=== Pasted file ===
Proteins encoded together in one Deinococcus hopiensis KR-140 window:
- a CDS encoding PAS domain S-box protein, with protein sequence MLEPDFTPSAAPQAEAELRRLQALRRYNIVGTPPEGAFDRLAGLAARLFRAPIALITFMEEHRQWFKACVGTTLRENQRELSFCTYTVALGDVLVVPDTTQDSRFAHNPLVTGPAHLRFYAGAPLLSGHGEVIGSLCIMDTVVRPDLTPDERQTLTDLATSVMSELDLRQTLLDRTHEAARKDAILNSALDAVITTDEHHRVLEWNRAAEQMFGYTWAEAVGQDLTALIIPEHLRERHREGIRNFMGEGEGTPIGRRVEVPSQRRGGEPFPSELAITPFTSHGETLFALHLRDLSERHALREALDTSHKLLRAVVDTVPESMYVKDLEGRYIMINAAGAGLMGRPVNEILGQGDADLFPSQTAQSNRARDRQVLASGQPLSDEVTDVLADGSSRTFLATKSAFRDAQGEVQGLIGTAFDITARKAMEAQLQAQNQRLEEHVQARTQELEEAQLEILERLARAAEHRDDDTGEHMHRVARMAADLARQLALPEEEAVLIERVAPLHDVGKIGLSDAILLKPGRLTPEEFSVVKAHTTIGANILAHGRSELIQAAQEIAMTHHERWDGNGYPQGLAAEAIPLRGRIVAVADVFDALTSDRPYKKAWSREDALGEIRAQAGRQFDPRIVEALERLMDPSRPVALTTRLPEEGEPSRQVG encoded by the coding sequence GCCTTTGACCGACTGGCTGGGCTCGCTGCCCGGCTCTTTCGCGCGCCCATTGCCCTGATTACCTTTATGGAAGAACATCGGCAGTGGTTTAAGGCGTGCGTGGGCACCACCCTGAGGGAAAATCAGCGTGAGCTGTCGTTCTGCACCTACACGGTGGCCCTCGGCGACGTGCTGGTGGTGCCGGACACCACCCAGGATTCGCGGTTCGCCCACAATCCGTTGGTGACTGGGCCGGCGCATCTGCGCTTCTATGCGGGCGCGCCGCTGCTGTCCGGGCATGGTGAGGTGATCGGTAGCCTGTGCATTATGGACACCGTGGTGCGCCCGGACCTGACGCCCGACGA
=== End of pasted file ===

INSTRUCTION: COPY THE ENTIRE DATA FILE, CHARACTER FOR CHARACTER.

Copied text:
Proteins encoded together in one Deinococcus hopiensis KR-140 window:
- a CDS encoding PAS domain S-box protein, with protein sequence MLEPDFTPSAAPQAEAELRRLQALRRYNIVGTPPEGAFDRLAGLAARLFRAPIALITFMEEHRQWFKACVGTTLRENQRELSFCTYTVALGDVLVVPDTTQDSRFAHNPLVTGPAHLRFYAGAPLLSGHGEVIGSLCIMDTVVRPDLTPDERQTLTDLATSVMSELDLRQTLLDRTHEAARKDAILNSALDAVITTDEHHRVLEWNRAAEQMFGYTWAEAVGQDLTALIIPEHLRERHREGIRNFMGEGEGTPIGRRVEVPSQRRGGEPFPSELAITPFTSHGETLFALHLRDLSERHALREALDTSHKLLRAVVDTVPESMYVKDLEGRYIMINAAGAGLMGRPVNEILGQGDADLFPSQTAQSNRARDRQVLASGQPLSDEVTDVLADGSSRTFLATKSAFRDAQGEVQGLIGTAFDITARKAMEAQLQAQNQRLEEHVQARTQELEEAQLEILERLARAAEHRDDDTGEHMHRVARMAADLARQLALPEEEAVLIERVAPLHDVGKIGLSDAILLKPGRLTPEEFSVVKAHTTIGANILAHGRSELIQAAQEIAMTHHERWDGNGYPQGLAAEAIPLRGRIVAVADVFDALTSDRPYKKAWSREDALGEIRAQAGRQFDPRIVEALERLMDPSRPVALTTRLPEEGEPSRQVG encoded by the coding sequence GCCTTTGACCGACTGGCTGGGCTCGCTGCCCGGCTCTTTCGCGCGCCCATTGCCCTGATTACCTTTATGGAAGAACATCGGCAGTGGTTTAAGGCGTGCGTGGGCACCACCCTGAGGGAAAATCAGCGTGAGCTGTCGTTCTGCACCTACACGGTGGCCCTCGGCGACGTGCTGGTGGTGCCGGACACCACCCAGGATTCGCGGTTCGCCCACAATCCGTTGGTGACTGGGCCGGCGCATCTGCGCTTCTATGCGGGCGCGCCGCTGCTGTCCGGGCATGGTGAGGTGATCGGTAGCCTGTGCATTATGGACACCGTGGTGCGCCCGGACCTGACGCCCGACGA